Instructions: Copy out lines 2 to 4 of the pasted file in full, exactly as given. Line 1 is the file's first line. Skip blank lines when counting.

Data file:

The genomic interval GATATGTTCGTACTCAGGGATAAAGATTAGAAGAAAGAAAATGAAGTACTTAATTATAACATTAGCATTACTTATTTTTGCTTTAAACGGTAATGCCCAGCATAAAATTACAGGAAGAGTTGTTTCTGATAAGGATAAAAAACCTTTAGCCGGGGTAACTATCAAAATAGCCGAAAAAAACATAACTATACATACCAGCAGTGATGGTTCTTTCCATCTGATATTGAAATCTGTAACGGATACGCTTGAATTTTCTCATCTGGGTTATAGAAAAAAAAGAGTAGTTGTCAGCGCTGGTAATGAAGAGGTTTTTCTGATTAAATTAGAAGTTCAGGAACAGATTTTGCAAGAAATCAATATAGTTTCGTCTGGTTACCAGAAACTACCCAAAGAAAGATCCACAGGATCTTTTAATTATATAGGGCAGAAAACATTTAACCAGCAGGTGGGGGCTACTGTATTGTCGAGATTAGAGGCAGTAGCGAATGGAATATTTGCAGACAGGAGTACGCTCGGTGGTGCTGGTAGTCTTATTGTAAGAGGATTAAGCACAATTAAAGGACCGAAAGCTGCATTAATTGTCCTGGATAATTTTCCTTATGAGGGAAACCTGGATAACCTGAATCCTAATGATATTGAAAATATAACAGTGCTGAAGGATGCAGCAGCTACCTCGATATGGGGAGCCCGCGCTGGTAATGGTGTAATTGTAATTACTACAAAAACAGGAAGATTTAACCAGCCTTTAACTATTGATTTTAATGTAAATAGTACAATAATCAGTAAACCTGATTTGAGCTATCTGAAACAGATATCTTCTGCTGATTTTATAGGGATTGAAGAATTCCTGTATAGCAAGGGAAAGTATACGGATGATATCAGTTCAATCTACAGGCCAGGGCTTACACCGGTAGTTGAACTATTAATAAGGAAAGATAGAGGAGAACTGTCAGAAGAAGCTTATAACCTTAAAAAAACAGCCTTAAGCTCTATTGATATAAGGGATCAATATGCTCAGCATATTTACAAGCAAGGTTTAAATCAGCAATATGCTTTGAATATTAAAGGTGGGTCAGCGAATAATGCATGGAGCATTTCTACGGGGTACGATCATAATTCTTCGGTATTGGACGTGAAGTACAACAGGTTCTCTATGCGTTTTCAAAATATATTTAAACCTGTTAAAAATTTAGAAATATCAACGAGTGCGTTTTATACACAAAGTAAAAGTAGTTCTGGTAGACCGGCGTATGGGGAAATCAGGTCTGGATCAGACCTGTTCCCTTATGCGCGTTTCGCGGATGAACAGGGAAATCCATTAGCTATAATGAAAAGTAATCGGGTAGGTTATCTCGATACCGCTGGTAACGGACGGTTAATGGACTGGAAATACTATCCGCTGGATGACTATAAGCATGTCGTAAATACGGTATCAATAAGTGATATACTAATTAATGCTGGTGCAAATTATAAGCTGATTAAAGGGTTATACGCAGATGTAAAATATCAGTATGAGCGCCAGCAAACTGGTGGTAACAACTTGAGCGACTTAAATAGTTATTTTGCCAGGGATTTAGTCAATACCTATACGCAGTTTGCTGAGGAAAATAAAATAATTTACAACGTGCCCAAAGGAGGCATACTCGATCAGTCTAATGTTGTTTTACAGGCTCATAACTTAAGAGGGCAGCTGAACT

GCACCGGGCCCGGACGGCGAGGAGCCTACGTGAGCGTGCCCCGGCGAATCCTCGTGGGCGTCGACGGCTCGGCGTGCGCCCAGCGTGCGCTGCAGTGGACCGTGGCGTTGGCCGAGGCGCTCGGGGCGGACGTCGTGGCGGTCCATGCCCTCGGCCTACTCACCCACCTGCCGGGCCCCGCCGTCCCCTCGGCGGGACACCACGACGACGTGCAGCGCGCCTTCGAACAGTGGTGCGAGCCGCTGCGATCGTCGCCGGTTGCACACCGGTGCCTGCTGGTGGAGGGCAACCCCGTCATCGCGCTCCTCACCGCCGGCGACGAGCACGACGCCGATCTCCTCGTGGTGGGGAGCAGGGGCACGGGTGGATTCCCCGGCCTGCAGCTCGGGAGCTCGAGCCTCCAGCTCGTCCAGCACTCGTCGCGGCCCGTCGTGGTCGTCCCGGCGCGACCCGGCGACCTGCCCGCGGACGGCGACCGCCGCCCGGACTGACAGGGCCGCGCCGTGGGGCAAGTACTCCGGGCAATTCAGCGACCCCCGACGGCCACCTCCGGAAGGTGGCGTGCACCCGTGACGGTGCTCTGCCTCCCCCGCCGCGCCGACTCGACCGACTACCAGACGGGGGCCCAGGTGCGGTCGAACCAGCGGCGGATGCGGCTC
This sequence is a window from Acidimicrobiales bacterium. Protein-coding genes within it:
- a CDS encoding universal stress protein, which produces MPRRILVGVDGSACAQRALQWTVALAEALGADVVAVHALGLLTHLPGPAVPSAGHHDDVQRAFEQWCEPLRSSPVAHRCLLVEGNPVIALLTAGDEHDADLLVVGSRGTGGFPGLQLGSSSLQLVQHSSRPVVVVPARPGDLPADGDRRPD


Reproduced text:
GCACCGGGCCCGGACGGCGAGGAGCCTACGTGAGCGTGCCCCGGCGAATCCTCGTGGGCGTCGACGGCTCGGCGTGCGCCCAGCGTGCGCTGCAGTGGACCGTGGCGTTGGCCGAGGCGCTCGGGGCGGACGTCGTGGCGGTCCATGCCCTCGGCCTACTCACCCACCTGCCGGGCCCCGCCGTCCCCTCGGCGGGACACCACGACGACGTGCAGCGCGCCTTCGAACAGTGGTGCGAGCCGCTGCGATCGTCGCCGGTTGCACACCGGTGCCTGCTGGTGGAGGGCAACCCCGTCATCGCGCTCCTCACCGCCGGCGACGAGCACGACGCCGATCTCCTCGTGGTGGGGAGCAGGGGCACGGGTGGATTCCCCGGCCTGCAGCTCGGGAGCTCGAGCCTCCAGCTCGTCCAGCACTCGTCGCGGCCCGTCGTGGTCGTCCCGGCGCGACCCGGCGACCTGCCCGCGGACGGCGACCGCCGCCCGGACTGACAGGGCCGCGCCGTGGGGCAAGTACTCCGGGCAATTCAGCGACCCCCGACGGCCACCTCCGGAAGGTGGCGTGCACCCGTGACGGTGCTCTGCCTCCCCCGCCGCGCCGACTCGACCGACTACCAGACGGGGGCCCAGGTGCGGTCGAACCAGCGGCGGATGCGGCTC
This sequence is a window from Acidimicrobiales bacterium. Protein-coding genes within it:
- a CDS encoding universal stress protein, which produces MPRRILVGVDGSACAQRALQWTVALAEALGADVVAVHALGLLTHLPGPAVPSAGHHDDVQRAFEQWCEPLRSSPVAHRCLLVEGNPVIALLTAGDEHDADLLVVGSRGTGGFPGLQLGSSSLQLVQHSSRPVVVVPARPGDLPADGDRRPD